Smoke and Mirrors

Columnist : Jonathan Williams

Having spent the past year in the legislature as a state representative, I am continuously amazed by the lack of critical analyses in government.

As an aside, I came out of the private sector and am a CPA who owned my own turnaround management practice. Our firm succeeded or failed based upon my decisions.

When government fails, citizens pay. Government is seldom accountable for its failures or its lack of planning. I have seen politicians run on a platform of fixing the very problems that they created.

The methodology used to develop governmental programs is suspect at best. Spending by the executive branch is seldom based upon results and is frequently based upon hearsay and innuendo.

For example, Social Security, which is failing, is now called an entitlement when in fact all contributions came from taxpayers and employers. Citizens with significant wealth have been made to believe that they have to justify why they should receive Social Security since they allegedly do not “need it”, an entitlement mentality. The smoke and mirrors surrounding Social Security have confused people about the nature of what they earned. Despite hoopla from government, the government is merely a trustee of the social security trust funds.

The marketing of government programs has also frequently clouded the landscape about what is real and what is not based solely upon the whim and fancy of those in office.

Common Core has been touted as the newest brainchild for improving education for all. Prior to Common Core, it was No Child Left Behind. Meanwhile, many employers and most students expressed concern about students entering the workforce who had little to no preparation for the real world. In other words, it became almost all children left behind. Smoke and mirrors!

The difficulty of both the education system and Social Security examples is that government lacks any meaningful measure of effectiveness about the effectiveness of its programs. “Feeling good” replaces actual results.

Government has no competition and has no performance standards to evaluate the efficacy of programs other than the people served and the Constitution.

Businesses and individuals are judged by the marketplace.

Businesses and individuals adapt, or they face obsolescence and potential bankruptcy. Government perpetuates itself by developing a keenly honed inability to adopt a performance measure or performance measures which may indicate that they are failing. Government can go bankrupt but a bankrupt government is merely replaced by another government.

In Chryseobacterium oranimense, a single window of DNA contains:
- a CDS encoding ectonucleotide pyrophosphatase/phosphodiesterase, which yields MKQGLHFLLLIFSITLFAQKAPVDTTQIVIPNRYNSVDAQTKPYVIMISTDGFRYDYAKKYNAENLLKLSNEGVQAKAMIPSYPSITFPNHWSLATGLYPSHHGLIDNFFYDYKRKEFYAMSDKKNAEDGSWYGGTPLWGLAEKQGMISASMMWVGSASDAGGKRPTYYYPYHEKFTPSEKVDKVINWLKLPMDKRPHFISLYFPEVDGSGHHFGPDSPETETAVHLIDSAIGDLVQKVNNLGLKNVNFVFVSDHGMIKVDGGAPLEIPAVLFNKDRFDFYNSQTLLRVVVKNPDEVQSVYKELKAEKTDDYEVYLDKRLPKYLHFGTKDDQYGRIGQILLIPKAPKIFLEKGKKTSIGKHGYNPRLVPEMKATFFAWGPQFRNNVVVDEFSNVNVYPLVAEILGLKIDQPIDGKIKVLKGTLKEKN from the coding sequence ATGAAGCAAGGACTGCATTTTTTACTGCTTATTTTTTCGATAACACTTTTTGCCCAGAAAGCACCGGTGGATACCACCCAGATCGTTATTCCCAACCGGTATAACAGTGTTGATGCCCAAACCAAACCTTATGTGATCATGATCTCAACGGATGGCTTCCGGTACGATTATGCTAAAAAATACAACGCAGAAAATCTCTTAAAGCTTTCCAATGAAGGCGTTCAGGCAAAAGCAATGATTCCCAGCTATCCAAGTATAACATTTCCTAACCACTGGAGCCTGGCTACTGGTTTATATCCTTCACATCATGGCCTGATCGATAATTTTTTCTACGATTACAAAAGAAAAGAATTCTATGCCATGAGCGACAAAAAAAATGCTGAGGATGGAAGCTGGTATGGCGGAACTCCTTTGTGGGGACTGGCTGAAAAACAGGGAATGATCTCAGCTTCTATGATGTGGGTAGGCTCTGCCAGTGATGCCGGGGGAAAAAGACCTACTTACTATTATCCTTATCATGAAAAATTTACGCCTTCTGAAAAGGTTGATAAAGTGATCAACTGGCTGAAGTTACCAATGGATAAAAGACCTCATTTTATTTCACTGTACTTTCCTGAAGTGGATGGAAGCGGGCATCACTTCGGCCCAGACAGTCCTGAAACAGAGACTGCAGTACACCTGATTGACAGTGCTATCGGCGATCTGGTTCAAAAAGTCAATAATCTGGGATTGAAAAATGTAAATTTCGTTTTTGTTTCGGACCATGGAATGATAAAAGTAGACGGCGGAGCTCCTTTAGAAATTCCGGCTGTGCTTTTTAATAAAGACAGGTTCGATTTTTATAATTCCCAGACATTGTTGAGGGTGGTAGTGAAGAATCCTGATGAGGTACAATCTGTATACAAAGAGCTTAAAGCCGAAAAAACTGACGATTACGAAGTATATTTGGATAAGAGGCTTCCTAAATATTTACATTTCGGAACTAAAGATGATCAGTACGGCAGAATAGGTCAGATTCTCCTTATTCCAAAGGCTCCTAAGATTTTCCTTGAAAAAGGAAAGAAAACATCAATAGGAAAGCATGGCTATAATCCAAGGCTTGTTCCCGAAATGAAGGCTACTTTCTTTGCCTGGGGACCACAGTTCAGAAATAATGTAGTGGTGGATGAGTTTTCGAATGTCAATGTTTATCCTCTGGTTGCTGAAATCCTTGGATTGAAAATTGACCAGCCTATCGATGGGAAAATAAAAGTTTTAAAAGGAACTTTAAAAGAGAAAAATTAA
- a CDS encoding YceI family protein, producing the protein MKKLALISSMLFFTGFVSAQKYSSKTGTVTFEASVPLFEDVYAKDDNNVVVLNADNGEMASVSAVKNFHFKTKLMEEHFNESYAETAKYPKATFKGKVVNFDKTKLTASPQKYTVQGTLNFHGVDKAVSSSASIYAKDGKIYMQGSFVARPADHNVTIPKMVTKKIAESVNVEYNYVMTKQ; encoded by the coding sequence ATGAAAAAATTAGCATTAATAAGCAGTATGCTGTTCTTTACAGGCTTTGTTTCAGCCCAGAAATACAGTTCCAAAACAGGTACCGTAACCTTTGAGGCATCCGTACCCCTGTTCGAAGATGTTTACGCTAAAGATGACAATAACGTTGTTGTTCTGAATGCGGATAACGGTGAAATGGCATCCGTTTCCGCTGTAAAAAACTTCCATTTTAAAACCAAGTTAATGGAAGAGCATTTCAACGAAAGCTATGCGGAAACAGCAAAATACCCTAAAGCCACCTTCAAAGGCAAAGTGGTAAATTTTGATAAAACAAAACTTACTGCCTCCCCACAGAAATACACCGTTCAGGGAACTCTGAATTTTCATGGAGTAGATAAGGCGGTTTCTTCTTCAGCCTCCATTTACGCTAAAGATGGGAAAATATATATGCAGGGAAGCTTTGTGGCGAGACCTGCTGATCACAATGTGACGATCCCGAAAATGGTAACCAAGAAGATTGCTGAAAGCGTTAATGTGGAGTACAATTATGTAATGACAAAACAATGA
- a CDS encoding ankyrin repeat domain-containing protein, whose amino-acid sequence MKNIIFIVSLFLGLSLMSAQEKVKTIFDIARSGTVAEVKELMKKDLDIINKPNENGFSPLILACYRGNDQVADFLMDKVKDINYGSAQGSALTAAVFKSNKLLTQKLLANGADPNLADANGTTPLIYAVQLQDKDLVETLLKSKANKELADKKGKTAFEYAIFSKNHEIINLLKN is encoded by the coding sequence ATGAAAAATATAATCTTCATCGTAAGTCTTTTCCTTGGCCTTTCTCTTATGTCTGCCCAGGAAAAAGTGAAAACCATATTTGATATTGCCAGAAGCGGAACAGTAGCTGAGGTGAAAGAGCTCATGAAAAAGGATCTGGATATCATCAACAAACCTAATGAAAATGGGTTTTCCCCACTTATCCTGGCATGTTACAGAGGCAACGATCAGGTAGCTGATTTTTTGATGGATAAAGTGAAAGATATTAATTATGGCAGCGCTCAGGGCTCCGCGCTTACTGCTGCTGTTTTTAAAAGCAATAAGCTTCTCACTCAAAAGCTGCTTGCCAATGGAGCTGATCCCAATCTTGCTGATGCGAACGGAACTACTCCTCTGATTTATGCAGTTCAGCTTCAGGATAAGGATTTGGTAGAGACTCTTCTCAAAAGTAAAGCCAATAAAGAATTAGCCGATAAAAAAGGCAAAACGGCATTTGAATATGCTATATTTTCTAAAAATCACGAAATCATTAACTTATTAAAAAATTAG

For instance, former President Obama and former VP Joe Biden made the comment during the 2008 stock market collapse that it was fortunate that Social Security was not invested in the market. The smoke and mirrors of their argument was seldom countered even though most experts conclude that they were wrong.

In effect there is no performance measure against which Social Security is measured and therefore arguments about it are generally one-sided self-serving arguments designed to perpetuate the status quo rather than serve the people. Suboptimal decisions are forced on the most vulnerable.

The lack of critical and analytical analyses in developing political solutions to societal problems have perpetuated greater pain and unintended consequences on our society at almost every turn.

Be it the opioid crisis, the student debt crisis, autism epidemic, exploding medical costs, national obesity, global warning or virtually every government program, the root causes and potential solutions are seldom well thought out.

The need for scientific review and analyses is now more important than ever because so many government programs are in danger of failing catastrophically.

The critical risk factors facing the government of smoke and mirrors explodes in virtually every facet of our economy. Greater analytical thought is required to prevent system failures as well as systemic failures of entire segments of the economy.

To effectively combat the smoke and mirrors, every program in any government should be evaluated against the performance metric that has been analyzed and scrutinized to avoid unintended consequences. Those metrics should be incorporated into any major piece of legislation that is passed.

An Auditor General, Office of Inspector General or Office of Management and Budget at the federal level, should be the independent agency that reviews for the legislature and the executive branch the viability of the programs implemented.

Any agency or program which fails this performance metric system must be subject to review. This review and resulting recommendations for improvement would then be subject to legislative correction.

This concept appears simplistic but I believe it is part of the reason why the Founding Fathers significantly limited what government would be involved in. As our government expanded its reach, the difficulty of determining whether or not such expansion was effective or not was lost.

Our nation has severe problems. They can be solved. The smoke and mirrors used by government to justify its own existence threatens our existence. Without meaningful systems of controls on the programs will likely lead to disaster and great harm to citizens due to the unintended consequences of a governmental program run amok.

Frank Ryan, CPA, USMCR (Ret) represents the 101st District in the PA House of Representatives. He is a retired Marine Reserve Colonel, a CPA and specializes in corporate restructuring. He has served on numerous boards of publicly traded and non-profit organizations. He can be reached at [email protected].